Osama bin Laden

“Got him!” The headlines fill our papers, newsrooms and social media. Osama bin Laden, the mastermind of 9-11 is dead.

What should I do? Dance? Party? Shout “U-S-A” over and over?

What should I feel? Pride? Joy? Satisfaction? Patriotic? Gratitude?

I have mixed feelings. “Justice has been done,” says our President. Maybe so. One function of government is to execute jusice. God uses governments for that purpose though not everything nations do is necessarily just.

On the other hand, the celebration, joy and partying that litters our television screens from around the nation disturb me. I could understand if peace had arrived, if the war was over. That would be something to celebrate. But that is not what happened.

In Ezekiel, God spoke into the evil of the world with justice, but yet also said “I take no pleasure in the death of the wicked” (33:11).

Joy is not what I feel. I feel sad that the cycle of violence continues, and it will continue as violence breeds violence. I don’t feel like celebrating.

I feel like praying….

  • praying for all combatants in this conflict, this nation’s military as well as others.
  • praying for the victims of 9-11 as they re-live their loss today
  • praying for the enemies of this nation
  • praying for the family of Osama
  • praying for this nation
  • praying for peace
  • praying

45 Responses to “Osama bin Laden”

  1.   Fajita Says:

    Great words. Should we celebrate violence? No. This should bring us to our knees. Thanks JMH.

  2.   jim burkhalter Says:

    Thank you Brother,
    That brought, I believe, a Godly perspective to the event. To rejoice over the killing of anyone, even when that killing is necessary, is inappropriate at any level.

  3.   Jr Says:

    I was not one filled with glee. There were many emotions in my heart and thoughts in my head. I honestly wondered if He had ever heard the Gospel.

    But is not the want and celebration of the destruction of the wicked justified as a genuine emotion in the Psalms? You taught me well, Dr. Hicks, that laments and crying out and even anger/questioning at God is justified for the people of God – and we see that in the Psalms and other places. But isn’t the imprecatory attitude also justified? At least for a season? Can we not imprecate with those who imprecate?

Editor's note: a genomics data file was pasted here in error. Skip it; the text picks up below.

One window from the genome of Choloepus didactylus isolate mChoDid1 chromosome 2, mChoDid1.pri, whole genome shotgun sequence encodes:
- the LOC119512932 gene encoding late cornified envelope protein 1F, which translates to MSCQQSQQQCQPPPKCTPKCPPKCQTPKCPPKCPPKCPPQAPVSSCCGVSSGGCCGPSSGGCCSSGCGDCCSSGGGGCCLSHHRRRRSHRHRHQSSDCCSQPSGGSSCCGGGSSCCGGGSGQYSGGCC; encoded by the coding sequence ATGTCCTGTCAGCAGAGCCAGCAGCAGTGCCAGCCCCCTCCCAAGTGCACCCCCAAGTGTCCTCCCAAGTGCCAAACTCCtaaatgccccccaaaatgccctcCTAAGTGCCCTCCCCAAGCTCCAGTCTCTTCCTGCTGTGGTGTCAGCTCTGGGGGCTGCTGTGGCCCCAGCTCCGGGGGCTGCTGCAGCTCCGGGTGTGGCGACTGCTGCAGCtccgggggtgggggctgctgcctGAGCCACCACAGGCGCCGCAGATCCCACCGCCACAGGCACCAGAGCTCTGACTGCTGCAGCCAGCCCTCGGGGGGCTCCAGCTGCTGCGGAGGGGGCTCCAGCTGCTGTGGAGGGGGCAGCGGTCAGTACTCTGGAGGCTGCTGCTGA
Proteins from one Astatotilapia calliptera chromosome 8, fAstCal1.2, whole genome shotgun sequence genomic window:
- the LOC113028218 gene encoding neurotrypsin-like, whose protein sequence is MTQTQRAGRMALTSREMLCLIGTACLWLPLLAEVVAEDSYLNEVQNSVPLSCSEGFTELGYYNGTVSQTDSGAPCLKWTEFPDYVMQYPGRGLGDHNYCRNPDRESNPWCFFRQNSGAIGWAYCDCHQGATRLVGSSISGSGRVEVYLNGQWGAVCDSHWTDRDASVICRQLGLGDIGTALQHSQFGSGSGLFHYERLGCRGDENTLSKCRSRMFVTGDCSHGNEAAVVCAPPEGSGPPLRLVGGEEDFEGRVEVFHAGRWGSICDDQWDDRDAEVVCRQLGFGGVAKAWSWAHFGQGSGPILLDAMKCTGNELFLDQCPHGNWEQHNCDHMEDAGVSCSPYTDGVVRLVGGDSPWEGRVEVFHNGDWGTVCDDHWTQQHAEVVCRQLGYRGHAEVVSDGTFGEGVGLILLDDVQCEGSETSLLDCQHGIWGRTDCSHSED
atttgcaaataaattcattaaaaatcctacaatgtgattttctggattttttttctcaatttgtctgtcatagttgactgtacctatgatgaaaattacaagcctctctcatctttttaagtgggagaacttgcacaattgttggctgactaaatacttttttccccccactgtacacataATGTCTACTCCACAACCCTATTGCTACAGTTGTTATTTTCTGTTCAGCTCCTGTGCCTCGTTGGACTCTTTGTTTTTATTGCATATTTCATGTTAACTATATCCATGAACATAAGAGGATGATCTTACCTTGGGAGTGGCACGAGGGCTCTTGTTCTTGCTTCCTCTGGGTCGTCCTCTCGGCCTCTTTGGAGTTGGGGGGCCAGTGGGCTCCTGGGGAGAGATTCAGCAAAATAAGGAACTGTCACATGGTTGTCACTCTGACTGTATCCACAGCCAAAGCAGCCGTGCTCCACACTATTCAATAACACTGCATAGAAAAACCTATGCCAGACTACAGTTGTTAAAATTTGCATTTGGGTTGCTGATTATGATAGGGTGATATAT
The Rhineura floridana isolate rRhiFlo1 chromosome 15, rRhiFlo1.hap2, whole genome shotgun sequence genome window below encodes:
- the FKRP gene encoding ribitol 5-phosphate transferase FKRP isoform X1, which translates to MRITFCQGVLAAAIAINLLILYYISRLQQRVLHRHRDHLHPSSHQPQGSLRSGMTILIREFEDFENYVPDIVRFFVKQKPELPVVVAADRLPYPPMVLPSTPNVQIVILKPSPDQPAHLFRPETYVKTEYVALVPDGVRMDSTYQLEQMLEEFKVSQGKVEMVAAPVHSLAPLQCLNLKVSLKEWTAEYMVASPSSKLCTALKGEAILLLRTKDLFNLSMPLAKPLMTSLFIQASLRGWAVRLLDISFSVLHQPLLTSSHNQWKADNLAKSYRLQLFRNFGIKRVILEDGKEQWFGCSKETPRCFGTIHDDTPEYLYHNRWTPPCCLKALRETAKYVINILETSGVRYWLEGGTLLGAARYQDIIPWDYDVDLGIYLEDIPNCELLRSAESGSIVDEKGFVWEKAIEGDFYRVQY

•   John Mark Hicks Says:

      Indeed, I did teach you well…too well. 🙂

      Seriously, I think it entirely appropriate to pray for justice, including imprecation. When God acts in justice, we can welcome God’s response and accept it with gratitude…even rejoice in God’s act. (Revelation 19; Psalm 58.) But I don’t equate American Special Forces with divine justice.

      Thanks for the probing….

      •   Jr Says:

        Dr. Hicks: I’m not one to attach nationalism to God; as in saying “God is on our side no matter what.” I have grown increasingly uncomfortable with those who take that position. But in response to the possibility of Special Forces being used in Divine justice? Sure and absolutely! And why not? Didn’t God use pagan nations to inflict His justice upon Israel’s unrighteousness and injustice?

        Again, I am not saying the American Special Forces are always acting in this way. But neither would I remove the possibility of God using them in this way.

        “Our God is in the Heavens. He does all that He pleases.” ~Psalm 115:3

        By the way, thank you for teaching me. 🙂

      •   John Mark Hicks Says:

        I would not remove the possibility of God using them either. As you know, if I taught you well enough :-), that I believe God is present and active in every event. So, God is doing something in this moment, and in that event. However, I don’t have the discernment to know exactly what it is. And I think it is presumptive to assume (as some do–not you specifically) that we are God’s righteous hand for divine justice in this moment. God has much more going on in this moment than our desire for vengenance. But I don’t rule out the possibility that God may have acted in this moment forthe sake of divine justice.